“Most of them you’re lucky to get 10 years, but some of them are falling apart after 12 months. We’re seeing a lot more faults now because Chinese-made panels are becoming more prevalent.”
The rebate system, backed by both major parties and overseen by industry body the Clean Energy Council, pays the same amount regardless of the quality of the system. A rooftop system in Melbourne attracts a $3705 rebate whether it is a low-quality “tier 3” product or a European-made “tier 1” system made to last 25 years in extreme conditions of Australia.
The rebate is higher in areas with greater sunlight, reaching $4350 per unit in Sydney and Brisbane.
Australia now has more than 1.3 million households powered by solar, making it the biggest market for small-scale systems. Since 2009, $1.6 billion has been paid out to encourage take up through what are known as “small-scale technology certificates”.
The certificates have to be purchased by electricity retailers, which pass the cost on to all consumers. Last year the solar scheme was responsible for about 2 per cent of household electricity bills.
Installers say the faults in the system include that the rebate is paid upfront and does not have to be paid back if a system only produces a few years’ power, and that there is no limit on the number of rebates a consumer can access.
They say it has encouraged some installers to offer cheap systems of questionable quality at prices that are virtually free to the buyer once the rebate is factored in.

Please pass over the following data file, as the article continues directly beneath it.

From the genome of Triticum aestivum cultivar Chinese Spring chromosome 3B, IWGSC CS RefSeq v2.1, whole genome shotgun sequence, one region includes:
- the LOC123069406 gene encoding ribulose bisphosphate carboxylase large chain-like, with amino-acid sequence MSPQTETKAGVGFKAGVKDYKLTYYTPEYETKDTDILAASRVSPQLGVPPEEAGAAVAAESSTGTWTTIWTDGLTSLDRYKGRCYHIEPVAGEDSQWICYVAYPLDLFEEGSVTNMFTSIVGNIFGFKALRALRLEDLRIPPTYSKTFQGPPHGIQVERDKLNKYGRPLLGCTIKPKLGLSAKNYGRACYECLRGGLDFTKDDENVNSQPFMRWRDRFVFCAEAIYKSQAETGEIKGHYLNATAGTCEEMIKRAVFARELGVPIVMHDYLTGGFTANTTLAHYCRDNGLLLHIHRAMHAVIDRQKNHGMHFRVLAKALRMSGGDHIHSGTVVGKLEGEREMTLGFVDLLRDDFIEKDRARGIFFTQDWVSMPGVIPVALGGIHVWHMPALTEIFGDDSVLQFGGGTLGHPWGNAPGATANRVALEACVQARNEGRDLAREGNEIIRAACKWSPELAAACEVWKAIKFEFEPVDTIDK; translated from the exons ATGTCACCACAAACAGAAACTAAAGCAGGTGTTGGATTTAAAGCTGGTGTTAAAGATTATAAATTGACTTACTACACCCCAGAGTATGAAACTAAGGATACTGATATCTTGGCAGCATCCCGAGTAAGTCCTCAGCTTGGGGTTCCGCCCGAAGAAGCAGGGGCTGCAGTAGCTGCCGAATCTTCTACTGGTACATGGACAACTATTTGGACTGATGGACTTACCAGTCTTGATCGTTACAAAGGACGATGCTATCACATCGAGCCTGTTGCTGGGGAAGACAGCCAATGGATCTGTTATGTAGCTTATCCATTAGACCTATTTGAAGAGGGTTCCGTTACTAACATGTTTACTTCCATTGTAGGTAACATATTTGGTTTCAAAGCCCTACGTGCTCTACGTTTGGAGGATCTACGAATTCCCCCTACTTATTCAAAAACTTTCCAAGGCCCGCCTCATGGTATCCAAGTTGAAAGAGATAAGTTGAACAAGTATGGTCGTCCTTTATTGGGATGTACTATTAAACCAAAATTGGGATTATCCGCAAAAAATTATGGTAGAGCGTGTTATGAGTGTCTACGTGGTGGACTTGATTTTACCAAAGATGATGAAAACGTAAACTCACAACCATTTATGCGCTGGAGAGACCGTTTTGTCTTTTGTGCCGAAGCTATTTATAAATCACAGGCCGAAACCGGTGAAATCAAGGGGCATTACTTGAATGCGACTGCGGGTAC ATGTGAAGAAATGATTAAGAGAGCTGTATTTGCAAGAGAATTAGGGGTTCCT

Clean Energy Council chief executive Kane Thornton played down the scale of failures and warned against blaming production faults on systems from one country.
He said the “Chinese success story” had led to prices for solar tumbling dramatically, allowing more households to invest in green energy.
“If someone is getting a subsidy there is an expectation that the benefit to the environment and society equals or outweighs that cost. There are cases of systems not running for 15 years and people have got rid of them, but from our point of view most will run for 25 years,” he said.
“There are cases that come up just like in any industry, but failure rates are low.”
Bill Yankos, from Bexley in Sydney’s south-west, bought a solar system and encouraged seven members of his family and friends to do so. Of those, inverters in five of them had failed within 18 months.
“We were lucky that the electrician replaced them but I know some people have been left with a warranty and no one to honour it,” he said.
Matt Vella, of MPV Solar in Gladesville, said: “The tier two and three guys shouldn’t be allowed into the scheme unless they have runs on the board. There should be more regulation about which systems are allowed to claim the 15-year rebate.”
Melbourne solar installer John Alberti, who installs top quality systems that cost his customers up to $12,000 and also works as a trouble-shooter assessing panels installed by others, said the industry had been “all but destroyed” by shoddy operators.
“You find corrosion, rust, they’re flimsy,” he says. “The lamination on the back of the panel has come away and water gets in. But most of the time they’re not generating the kind of wattage that was promised.”
After Mr Alberti or one of his four staff conduct an investigation on failing panels, they write a report and advise the consumer to contact the panel supplier “to see if they will stand by their performance guarantee and replace the panels. But generally, because the warranty is held offshore, what are your chances? Next to none”.
Mr Alberti suggests consumers ask suppliers for a flash test report on their panels to indicate the wattage for which a penal is rated. He said consumers also needed to establish where the warranty for a product was held. “If there warranties are held in Australia and there is a problem, you can lodge a complaint with the [consumer watchdog]… otherwise, there is nowhere to go.”